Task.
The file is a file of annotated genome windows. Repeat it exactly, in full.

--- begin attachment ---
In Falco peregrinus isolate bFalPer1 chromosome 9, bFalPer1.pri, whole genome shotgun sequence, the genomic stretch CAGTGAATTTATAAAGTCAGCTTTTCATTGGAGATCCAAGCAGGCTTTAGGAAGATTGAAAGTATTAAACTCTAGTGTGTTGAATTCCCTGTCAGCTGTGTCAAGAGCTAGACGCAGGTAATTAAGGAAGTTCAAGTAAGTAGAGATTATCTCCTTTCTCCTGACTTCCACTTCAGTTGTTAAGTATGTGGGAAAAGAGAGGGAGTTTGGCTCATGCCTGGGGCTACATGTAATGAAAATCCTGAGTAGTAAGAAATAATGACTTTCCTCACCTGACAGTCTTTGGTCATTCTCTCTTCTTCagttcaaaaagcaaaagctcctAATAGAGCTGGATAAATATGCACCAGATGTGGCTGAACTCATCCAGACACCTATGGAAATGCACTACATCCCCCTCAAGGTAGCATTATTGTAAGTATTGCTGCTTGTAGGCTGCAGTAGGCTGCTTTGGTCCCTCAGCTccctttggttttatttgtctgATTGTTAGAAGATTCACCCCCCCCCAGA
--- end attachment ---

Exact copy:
In Falco peregrinus isolate bFalPer1 chromosome 9, bFalPer1.pri, whole genome shotgun sequence, the genomic stretch CAGTGAATTTATAAAGTCAGCTTTTCATTGGAGATCCAAGCAGGCTTTAGGAAGATTGAAAGTATTAAACTCTAGTGTGTTGAATTCCCTGTCAGCTGTGTCAAGAGCTAGACGCAGGTAATTAAGGAAGTTCAAGTAAGTAGAGATTATCTCCTTTCTCCTGACTTCCACTTCAGTTGTTAAGTATGTGGGAAAAGAGAGGGAGTTTGGCTCATGCCTGGGGCTACATGTAATGAAAATCCTGAGTAGTAAGAAATAATGACTTTCCTCACCTGACAGTCTTTGGTCATTCTCTCTTCTTCagttcaaaaagcaaaagctcctAATAGAGCTGGATAAATATGCACCAGATGTGGCTGAACTCATCCAGACACCTATGGAAATGCACTACATCCCCCTCAAGGTAGCATTATTGTAAGTATTGCTGCTTGTAGGCTGCAGTAGGCTGCTTTGGTCCCTCAGCTccctttggttttatttgtctgATTGTTAGAAGATTCACCCCCCCCCAGA